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As Google, Amazon and other multinationals face scrutiny over their tax affairs, Jonathan Williams assesses the case for asset owners to engage on the issue

Corporate taxation has been a topic widely debated in recent months. Following the appointment of Margrethe Vestager as EU competition commissioner in 2014, the Commission started to scrutinise the tax arrangements of multinationals with individual member states. Google, Amazon and Starbucks – all companies with significant revenue generated across the EU and all employing carefully considered mechanisms to keep their tax bill low – came under pressure to explain their activities. 

Where do questions of tax planning leave pension investors? Should they be satisfied that firms are structuring their affairs in such a way as to ensure dividend payments remain high and constant, or should they consider the longer-term impact of some of the world’s largest companies avoiding tax? 

This amounts to a judgement call: do those managing the pension assets view scrutiny of tax affairs as an area where debates of ‘fairness’, a hard-to-measure metric, are appropriate, or should they focus on the potential financial impact of firms only complying with the letter and not the spirit of the law. 

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The Council of Institutional Investors, representing the interests of US asset managers and owners, put the risk of aggressive tax planning bluntly when it in 2015 urged pension investors to take action: “Ultimately, ordinary citizens, including pension fund beneficiaries, pay the price.”

Matthias Müller, senior sustainability analyst at RobecoSam, says it is right for companies to consider corporate tax rates when economic decisions are made, and cites the example of a firm considering the overall cost of setting up a new office or factory in low-tax Ireland compared to higher-tax Germany. “It would probably make sense to set up the factory in Ireland,” he says. “But if they just set up a letterbox somewhere to draw benefits from a tax perspective, then this is what we would call aggressive tax optimisation.”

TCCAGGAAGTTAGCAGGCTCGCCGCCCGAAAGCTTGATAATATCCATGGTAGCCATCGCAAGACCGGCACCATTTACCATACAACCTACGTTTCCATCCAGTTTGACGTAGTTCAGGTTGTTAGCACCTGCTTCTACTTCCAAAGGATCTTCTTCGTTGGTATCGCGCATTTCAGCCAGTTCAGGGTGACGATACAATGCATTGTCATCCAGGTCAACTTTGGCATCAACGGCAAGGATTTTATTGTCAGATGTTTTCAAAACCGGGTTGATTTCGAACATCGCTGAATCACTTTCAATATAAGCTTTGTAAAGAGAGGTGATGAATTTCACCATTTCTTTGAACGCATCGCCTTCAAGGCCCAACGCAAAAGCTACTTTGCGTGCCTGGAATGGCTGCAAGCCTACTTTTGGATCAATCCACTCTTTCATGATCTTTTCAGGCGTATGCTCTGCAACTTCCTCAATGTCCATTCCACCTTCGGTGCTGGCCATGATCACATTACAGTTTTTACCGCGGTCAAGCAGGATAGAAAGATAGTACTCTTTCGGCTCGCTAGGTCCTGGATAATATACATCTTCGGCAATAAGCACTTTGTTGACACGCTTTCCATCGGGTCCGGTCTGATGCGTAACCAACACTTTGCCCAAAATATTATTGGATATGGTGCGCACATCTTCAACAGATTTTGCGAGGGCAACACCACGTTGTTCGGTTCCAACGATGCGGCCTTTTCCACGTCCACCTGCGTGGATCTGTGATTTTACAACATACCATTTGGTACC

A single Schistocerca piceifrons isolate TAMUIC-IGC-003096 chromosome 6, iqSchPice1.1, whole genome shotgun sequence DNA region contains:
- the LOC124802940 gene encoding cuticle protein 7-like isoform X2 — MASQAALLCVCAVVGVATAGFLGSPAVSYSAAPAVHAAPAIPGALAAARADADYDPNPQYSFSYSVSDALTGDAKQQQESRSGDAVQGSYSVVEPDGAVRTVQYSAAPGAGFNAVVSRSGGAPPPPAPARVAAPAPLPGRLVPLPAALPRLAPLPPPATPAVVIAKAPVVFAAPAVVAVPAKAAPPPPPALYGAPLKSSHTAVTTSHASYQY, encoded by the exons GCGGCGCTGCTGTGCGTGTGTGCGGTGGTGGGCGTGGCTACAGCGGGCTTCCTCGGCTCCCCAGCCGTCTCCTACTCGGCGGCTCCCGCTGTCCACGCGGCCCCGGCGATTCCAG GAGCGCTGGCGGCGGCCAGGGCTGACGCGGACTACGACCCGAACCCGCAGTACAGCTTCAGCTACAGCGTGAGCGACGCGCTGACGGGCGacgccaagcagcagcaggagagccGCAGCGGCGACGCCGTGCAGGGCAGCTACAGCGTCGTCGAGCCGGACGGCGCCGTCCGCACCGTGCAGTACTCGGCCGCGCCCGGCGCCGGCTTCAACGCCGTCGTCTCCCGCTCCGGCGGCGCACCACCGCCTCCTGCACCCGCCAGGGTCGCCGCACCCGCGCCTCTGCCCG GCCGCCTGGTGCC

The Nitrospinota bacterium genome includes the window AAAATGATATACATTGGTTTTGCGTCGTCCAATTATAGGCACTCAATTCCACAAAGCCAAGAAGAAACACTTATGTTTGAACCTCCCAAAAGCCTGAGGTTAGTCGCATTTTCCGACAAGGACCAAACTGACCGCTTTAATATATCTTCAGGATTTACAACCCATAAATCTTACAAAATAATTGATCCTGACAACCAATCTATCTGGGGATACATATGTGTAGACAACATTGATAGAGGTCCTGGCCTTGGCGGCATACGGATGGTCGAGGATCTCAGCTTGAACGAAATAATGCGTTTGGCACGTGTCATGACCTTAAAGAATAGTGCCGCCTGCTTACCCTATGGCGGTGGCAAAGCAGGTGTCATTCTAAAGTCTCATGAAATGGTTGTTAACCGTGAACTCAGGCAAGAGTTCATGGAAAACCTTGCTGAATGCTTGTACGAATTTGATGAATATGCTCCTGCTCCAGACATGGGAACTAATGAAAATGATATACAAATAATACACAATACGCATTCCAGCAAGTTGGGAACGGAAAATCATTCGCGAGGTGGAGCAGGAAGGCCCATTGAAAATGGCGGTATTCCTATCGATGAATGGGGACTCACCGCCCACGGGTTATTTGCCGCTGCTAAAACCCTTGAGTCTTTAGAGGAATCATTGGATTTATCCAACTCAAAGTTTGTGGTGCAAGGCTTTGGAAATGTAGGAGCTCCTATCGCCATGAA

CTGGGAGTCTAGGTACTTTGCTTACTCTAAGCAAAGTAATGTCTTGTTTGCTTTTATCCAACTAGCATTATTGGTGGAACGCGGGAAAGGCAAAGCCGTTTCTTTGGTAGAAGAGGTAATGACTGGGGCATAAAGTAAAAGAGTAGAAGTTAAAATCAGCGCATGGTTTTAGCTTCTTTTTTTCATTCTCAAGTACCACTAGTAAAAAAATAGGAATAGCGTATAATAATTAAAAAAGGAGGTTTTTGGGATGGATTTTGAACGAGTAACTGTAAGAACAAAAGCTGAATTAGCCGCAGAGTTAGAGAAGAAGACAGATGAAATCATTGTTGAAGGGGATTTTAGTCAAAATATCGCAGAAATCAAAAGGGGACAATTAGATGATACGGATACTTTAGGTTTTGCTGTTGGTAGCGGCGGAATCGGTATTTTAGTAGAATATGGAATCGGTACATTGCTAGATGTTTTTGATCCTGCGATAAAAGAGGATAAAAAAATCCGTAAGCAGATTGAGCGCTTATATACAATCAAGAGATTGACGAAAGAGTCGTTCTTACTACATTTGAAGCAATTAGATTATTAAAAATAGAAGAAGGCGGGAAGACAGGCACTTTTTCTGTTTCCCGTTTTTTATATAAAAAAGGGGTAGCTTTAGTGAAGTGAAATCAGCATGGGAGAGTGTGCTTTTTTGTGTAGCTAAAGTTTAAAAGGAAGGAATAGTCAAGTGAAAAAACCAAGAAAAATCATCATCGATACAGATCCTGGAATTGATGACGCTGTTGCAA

Müller argues that such aggressive tax planning is unsustainable and should therefore not be considered by listed companies in which RobecoSam invests. “We see a risk of companies that are too aggressive in tax optimisation seeing a financial impact in future.” 

One such financial impact is the issue of outstanding tax payments. National settlements have recently seen Google agreeing with the UK make payments to address tax dating back to 2005, while the European Commission has been more aggressive and declared a number of national tax arrangements illegal. A decision in January saw 35 Belgian-based firms ordered to pay the national revenue office €700m after an excess profit scheme dating back a decade was declared unlawful state aid. 

Mountain View: Google’s headquarters in the US

Mountain View: Google’s headquarters in the US

Of course, such arrangements are made possible by the ease with which capital now moves between countries. Many US firms, such as Amazon, base their European operations in Luxembourg, allowing them to benefit from the Grand Duchy’s lower sales-tax rates. 

A more assertive Commission is now trying to address the lack of transparency with new anti-avoidance powers it hopes will prevent aggressive tax planning by companies, partially by increasing the quality of disclosures available to tax authorities. Calls are also growing for a country-by-country tax disclosure system for listed companies.